Recently, when I was advising a new startup, I suggested that they consider getting some seed capital by joining an incubator or accelerator programme. There are lots of them here, and around the world, and if you're adventuresome, you could find yourself turning your idea into a reality in France or Korea or other glamourous locations. Many of these programmes come with some funding, accommodations, mentors, and access to markets or marketing or other needs that a nascent business might have.
But the question that I was left wondering was why do so many of these programme offer $50,000? Is this truly what most startups need to get to an MVP and launch into market, or was this some sort of arbitrary number picked by someone who wanted to spread their prize money across the maximum number of contest winners? Let's take a closer look at a few types of startups to see what might work...
1. Mobile Apps- $50,000 probably works best for situations where a couple of people want to create and launch a mobile app. For this amount, you can pay the developers something reasonable for the 2-4 months that it might take them to develop, plus have some cash leftover to promote it upon launch.
2. SaaS Software- $50,000 is probably not enough to properly get the company to the point where it can be launched and start becoming self-sustaining. Like with the mobile app, it is possible to develop a prototype, but SaaS software might be up against well-funded competitors, or need a long time to establish a self-sustaining cash flow, so it might be the case that this kind of startup would need Series A funding soon after launch of the MVP.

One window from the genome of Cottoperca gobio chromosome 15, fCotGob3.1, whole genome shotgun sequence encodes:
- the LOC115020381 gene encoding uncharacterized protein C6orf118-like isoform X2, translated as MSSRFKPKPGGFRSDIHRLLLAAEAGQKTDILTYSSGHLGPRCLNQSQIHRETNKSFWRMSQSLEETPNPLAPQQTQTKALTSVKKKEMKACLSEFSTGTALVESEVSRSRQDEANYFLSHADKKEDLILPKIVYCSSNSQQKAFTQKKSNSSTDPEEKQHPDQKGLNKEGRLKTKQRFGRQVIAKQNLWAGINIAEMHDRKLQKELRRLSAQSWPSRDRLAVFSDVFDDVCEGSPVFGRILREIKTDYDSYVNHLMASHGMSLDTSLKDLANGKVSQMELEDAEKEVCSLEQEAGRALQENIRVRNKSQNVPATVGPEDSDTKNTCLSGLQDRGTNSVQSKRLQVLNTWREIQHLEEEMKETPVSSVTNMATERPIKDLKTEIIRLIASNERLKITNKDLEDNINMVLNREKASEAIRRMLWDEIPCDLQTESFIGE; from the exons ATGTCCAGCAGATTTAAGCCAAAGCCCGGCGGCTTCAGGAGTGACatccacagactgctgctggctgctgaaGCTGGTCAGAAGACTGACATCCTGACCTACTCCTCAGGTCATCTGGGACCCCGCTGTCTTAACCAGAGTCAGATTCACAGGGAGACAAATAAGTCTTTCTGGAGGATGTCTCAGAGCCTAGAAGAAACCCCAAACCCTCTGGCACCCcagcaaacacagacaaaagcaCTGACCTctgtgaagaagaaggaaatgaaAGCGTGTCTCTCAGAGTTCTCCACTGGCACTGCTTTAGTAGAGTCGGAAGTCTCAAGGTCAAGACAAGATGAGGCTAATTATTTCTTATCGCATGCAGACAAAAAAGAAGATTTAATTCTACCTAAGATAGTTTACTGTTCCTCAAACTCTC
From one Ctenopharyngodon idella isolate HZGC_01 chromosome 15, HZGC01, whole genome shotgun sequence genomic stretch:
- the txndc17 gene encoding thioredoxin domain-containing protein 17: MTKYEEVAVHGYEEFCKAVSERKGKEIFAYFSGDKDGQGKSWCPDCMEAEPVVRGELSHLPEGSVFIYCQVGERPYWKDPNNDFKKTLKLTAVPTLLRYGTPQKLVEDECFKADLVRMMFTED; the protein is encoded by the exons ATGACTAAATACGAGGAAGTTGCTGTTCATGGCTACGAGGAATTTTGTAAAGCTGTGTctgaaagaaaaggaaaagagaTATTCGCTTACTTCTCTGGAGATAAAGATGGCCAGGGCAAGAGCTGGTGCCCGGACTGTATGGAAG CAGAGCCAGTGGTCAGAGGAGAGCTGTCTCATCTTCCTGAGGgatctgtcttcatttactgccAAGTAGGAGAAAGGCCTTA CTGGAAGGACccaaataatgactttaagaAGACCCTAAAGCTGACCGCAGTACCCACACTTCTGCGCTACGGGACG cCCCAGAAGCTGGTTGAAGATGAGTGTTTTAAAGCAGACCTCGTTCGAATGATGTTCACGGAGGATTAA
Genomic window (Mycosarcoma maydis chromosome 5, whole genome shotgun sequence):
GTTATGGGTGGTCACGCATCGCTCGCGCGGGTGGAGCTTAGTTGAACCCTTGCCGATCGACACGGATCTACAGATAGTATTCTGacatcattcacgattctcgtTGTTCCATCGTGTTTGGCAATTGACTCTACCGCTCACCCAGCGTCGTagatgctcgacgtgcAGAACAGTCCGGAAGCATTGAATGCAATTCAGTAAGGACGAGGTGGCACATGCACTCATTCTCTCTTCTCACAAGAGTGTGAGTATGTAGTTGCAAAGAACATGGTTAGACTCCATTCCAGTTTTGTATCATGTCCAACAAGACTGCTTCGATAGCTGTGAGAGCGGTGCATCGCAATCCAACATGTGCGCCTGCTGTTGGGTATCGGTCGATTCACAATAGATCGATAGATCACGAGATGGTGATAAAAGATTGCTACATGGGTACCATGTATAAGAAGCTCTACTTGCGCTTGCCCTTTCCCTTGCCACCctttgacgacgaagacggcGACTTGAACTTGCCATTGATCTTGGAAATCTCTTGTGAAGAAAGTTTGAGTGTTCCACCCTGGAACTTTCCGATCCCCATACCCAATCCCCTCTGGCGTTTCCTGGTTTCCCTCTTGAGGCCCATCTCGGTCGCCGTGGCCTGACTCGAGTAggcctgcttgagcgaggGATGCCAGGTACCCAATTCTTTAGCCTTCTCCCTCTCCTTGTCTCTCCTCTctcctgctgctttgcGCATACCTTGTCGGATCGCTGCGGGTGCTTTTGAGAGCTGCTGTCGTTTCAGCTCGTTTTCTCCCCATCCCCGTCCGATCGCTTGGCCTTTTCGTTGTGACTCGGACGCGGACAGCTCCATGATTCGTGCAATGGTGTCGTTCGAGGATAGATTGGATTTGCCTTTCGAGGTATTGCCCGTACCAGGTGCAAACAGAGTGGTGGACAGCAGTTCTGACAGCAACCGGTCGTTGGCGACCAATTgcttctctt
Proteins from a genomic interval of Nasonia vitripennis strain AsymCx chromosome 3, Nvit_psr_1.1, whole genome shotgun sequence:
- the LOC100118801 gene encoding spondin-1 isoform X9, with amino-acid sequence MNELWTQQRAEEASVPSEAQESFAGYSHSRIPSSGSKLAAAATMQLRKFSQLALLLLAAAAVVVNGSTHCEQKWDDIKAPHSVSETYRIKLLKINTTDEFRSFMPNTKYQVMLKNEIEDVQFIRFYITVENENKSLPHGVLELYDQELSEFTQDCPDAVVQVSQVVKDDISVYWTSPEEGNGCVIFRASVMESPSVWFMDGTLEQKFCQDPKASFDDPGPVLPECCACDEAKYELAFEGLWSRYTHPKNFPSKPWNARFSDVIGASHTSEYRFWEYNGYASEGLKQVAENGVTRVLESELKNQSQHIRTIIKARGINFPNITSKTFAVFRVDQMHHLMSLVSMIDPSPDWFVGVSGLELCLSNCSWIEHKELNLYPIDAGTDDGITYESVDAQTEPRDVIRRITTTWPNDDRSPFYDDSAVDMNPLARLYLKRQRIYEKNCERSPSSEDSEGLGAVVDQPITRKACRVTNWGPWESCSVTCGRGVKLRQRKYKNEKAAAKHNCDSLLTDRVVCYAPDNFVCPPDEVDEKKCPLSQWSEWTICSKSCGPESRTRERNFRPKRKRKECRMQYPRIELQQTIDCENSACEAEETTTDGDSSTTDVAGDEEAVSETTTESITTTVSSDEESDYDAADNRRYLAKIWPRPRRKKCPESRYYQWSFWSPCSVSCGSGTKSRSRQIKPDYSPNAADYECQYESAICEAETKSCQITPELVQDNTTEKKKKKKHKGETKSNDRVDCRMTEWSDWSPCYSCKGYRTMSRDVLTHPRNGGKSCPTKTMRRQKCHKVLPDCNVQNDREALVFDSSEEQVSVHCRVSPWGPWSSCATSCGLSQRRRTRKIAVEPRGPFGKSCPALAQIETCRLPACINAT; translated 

3. e-Commerce Startups: $50,000 is enough to create a custom website for an e-commerce site, and launch it, but be prepared to spend a lot on digital marketing and even traditional marketing. This might not be enough budget to truly break through to establish brand awareness in consumers' minds. A work-around could be to launch a mini-shop in an existing marketplace, such as TMall or sell your products, if they're distinct enough, via Amazon, and stay very lean in the early days.
Verdict: POSSIBLY NOT
Is there a better way to fund startups so that they can have enough funds to be successful, but not so much that it causes them to go slower, go off track or get bogged down in too many hires too soon? Or worse- run out of funds before the company can realistically launch commercially?
Factors that startups and their angel funders and incubators should consider include:
*The type of tech and business strategy planned.
*The competitive landscape (are competitors fully funded? If so, it may be difficult to go up against them just by growth hacking).
*The time and other resources needed to develop the product before launching commercially.
*The expected adoption rate for the product.
*Whether the product will require significant marketing costs to reach target consumers.
Whether you're an Angel Investor, incubator or startup looking for funds, truly assessing your need for funds can help you avoid failing by having the wrong amount of funding.